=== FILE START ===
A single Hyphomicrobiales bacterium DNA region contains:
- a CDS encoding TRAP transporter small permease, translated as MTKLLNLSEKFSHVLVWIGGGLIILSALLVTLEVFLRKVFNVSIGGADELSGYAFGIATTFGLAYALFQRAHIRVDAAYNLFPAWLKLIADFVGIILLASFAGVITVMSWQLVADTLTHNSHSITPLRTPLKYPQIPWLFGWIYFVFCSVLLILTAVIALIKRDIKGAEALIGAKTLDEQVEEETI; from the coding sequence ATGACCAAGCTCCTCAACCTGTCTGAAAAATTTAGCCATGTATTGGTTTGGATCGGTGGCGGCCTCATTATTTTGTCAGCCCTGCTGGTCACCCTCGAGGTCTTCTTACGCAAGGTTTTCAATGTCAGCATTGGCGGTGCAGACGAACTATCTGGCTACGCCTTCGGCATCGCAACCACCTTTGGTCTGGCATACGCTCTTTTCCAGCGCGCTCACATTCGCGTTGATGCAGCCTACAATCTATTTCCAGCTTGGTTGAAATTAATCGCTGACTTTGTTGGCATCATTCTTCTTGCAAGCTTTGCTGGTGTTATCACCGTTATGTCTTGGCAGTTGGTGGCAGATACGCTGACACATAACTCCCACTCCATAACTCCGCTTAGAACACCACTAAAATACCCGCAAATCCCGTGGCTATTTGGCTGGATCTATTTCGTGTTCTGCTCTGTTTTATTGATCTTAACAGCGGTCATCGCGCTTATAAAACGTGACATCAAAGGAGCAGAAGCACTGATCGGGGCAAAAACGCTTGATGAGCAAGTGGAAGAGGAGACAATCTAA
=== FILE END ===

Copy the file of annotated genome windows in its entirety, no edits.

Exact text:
A single Hyphomicrobiales bacterium DNA region contains:
- a CDS encoding TRAP transporter small permease, translated as MTKLLNLSEKFSHVLVWIGGGLIILSALLVTLEVFLRKVFNVSIGGADELSGYAFGIATTFGLAYALFQRAHIRVDAAYNLFPAWLKLIADFVGIILLASFAGVITVMSWQLVADTLTHNSHSITPLRTPLKYPQIPWLFGWIYFVFCSVLLILTAVIALIKRDIKGAEALIGAKTLDEQVEEETI; from the coding sequence ATGACCAAGCTCCTCAACCTGTCTGAAAAATTTAGCCATGTATTGGTTTGGATCGGTGGCGGCCTCATTATTTTGTCAGCCCTGCTGGTCACCCTCGAGGTCTTCTTACGCAAGGTTTTCAATGTCAGCATTGGCGGTGCAGACGAACTATCTGGCTACGCCTTCGGCATCGCAACCACCTTTGGTCTGGCATACGCTCTTTTCCAGCGCGCTCACATTCGCGTTGATGCAGCCTACAATCTATTTCCAGCTTGGTTGAAATTAATCGCTGACTTTGTTGGCATCATTCTTCTTGCAAGCTTTGCTGGTGTTATCACCGTTATGTCTTGGCAGTTGGTGGCAGATACGCTGACACATAACTCCCACTCCATAACTCCGCTTAGAACACCACTAAAATACCCGCAAATCCCGTGGCTATTTGGCTGGATCTATTTCGTGTTCTGCTCTGTTTTATTGATCTTAACAGCGGTCATCGCGCTTATAAAACGTGACATCAAAGGAGCAGAAGCACTGATCGGGGCAAAAACGCTTGATGAGCAAGTGGAAGAGGAGACAATCTAA